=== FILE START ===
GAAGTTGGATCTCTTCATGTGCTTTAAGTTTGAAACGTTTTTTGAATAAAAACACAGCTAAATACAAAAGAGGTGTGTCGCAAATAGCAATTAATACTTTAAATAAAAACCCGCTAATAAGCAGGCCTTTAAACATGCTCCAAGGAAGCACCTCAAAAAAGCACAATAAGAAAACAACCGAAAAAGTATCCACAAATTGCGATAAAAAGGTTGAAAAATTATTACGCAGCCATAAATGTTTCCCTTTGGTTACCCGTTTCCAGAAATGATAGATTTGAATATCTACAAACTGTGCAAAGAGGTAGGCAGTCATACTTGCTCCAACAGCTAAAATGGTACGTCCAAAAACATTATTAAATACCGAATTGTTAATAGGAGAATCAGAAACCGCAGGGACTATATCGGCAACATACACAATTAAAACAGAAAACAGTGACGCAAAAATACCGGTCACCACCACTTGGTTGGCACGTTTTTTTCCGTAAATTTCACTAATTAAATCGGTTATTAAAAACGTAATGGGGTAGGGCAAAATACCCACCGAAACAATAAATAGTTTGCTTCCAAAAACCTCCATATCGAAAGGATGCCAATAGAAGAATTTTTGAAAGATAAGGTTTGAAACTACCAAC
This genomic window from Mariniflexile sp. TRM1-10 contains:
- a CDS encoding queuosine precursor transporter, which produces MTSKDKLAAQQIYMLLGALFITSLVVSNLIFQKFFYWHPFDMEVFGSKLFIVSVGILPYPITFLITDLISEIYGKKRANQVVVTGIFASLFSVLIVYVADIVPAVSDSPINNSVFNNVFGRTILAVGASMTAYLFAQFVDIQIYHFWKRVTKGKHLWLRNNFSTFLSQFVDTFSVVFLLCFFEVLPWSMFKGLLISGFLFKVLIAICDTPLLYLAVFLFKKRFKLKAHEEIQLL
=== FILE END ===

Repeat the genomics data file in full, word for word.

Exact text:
GAAGTTGGATCTCTTCATGTGCTTTAAGTTTGAAACGTTTTTTGAATAAAAACACAGCTAAATACAAAAGAGGTGTGTCGCAAATAGCAATTAATACTTTAAATAAAAACCCGCTAATAAGCAGGCCTTTAAACATGCTCCAAGGAAGCACCTCAAAAAAGCACAATAAGAAAACAACCGAAAAAGTATCCACAAATTGCGATAAAAAGGTTGAAAAATTATTACGCAGCCATAAATGTTTCCCTTTGGTTACCCGTTTCCAGAAATGATAGATTTGAATATCTACAAACTGTGCAAAGAGGTAGGCAGTCATACTTGCTCCAACAGCTAAAATGGTACGTCCAAAAACATTATTAAATACCGAATTGTTAATAGGAGAATCAGAAACCGCAGGGACTATATCGGCAACATACACAATTAAAACAGAAAACAGTGACGCAAAAATACCGGTCACCACCACTTGGTTGGCACGTTTTTTTCCGTAAATTTCACTAATTAAATCGGTTATTAAAAACGTAATGGGGTAGGGCAAAATACCCACCGAAACAATAAATAGTTTGCTTCCAAAAACCTCCATATCGAAAGGATGCCAATAGAAGAATTTTTGAAAGATAAGGTTTGAAACTACCAAC
This genomic window from Mariniflexile sp. TRM1-10 contains:
- a CDS encoding queuosine precursor transporter, which produces MTSKDKLAAQQIYMLLGALFITSLVVSNLIFQKFFYWHPFDMEVFGSKLFIVSVGILPYPITFLITDLISEIYGKKRANQVVVTGIFASLFSVLIVYVADIVPAVSDSPINNSVFNNVFGRTILAVGASMTAYLFAQFVDIQIYHFWKRVTKGKHLWLRNNFSTFLSQFVDTFSVVFLLCFFEVLPWSMFKGLLISGFLFKVLIAICDTPLLYLAVFLFKKRFKLKAHEEIQLL